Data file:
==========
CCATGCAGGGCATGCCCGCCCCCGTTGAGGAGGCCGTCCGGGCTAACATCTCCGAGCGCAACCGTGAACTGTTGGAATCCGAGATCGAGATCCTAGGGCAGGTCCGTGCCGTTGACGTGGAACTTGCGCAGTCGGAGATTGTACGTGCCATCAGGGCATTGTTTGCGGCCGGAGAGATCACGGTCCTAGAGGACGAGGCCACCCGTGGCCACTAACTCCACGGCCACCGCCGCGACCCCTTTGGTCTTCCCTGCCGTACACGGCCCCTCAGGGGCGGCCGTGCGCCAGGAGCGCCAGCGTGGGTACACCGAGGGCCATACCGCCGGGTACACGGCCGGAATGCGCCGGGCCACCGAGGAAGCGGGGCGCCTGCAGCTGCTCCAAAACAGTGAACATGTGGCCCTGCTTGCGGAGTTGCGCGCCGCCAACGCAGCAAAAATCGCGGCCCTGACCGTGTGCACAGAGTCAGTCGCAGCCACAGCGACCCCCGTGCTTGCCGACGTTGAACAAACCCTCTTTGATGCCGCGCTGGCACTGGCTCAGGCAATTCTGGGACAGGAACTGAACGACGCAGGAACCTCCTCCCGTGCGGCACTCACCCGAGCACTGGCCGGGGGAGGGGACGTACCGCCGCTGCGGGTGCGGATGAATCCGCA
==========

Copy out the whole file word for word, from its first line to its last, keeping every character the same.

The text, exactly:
CCATGCAGGGCATGCCCGCCCCCGTTGAGGAGGCCGTCCGGGCTAACATCTCCGAGCGCAACCGTGAACTGTTGGAATCCGAGATCGAGATCCTAGGGCAGGTCCGTGCCGTTGACGTGGAACTTGCGCAGTCGGAGATTGTACGTGCCATCAGGGCATTGTTTGCGGCCGGAGAGATCACGGTCCTAGAGGACGAGGCCACCCGTGGCCACTAACTCCACGGCCACCGCCGCGACCCCTTTGGTCTTCCCTGCCGTACACGGCCCCTCAGGGGCGGCCGTGCGCCAGGAGCGCCAGCGTGGGTACACCGAGGGCCATACCGCCGGGTACACGGCCGGAATGCGCCGGGCCACCGAGGAAGCGGGGCGCCTGCAGCTGCTCCAAAACAGTGAACATGTGGCCCTGCTTGCGGAGTTGCGCGCCGCCAACGCAGCAAAAATCGCGGCCCTGACCGTGTGCACAGAGTCAGTCGCAGCCACAGCGACCCCCGTGCTTGCCGACGTTGAACAAACCCTCTTTGATGCCGCGCTGGCACTGGCTCAGGCAATTCTGGGACAGGAACTGAACGACGCAGGAACCTCCTCCCGTGCGGCACTCACCCGAGCACTGGCCGGGGGAGGGGACGTACCGCCGCTGCGGGTGCGGATGAATCCGCA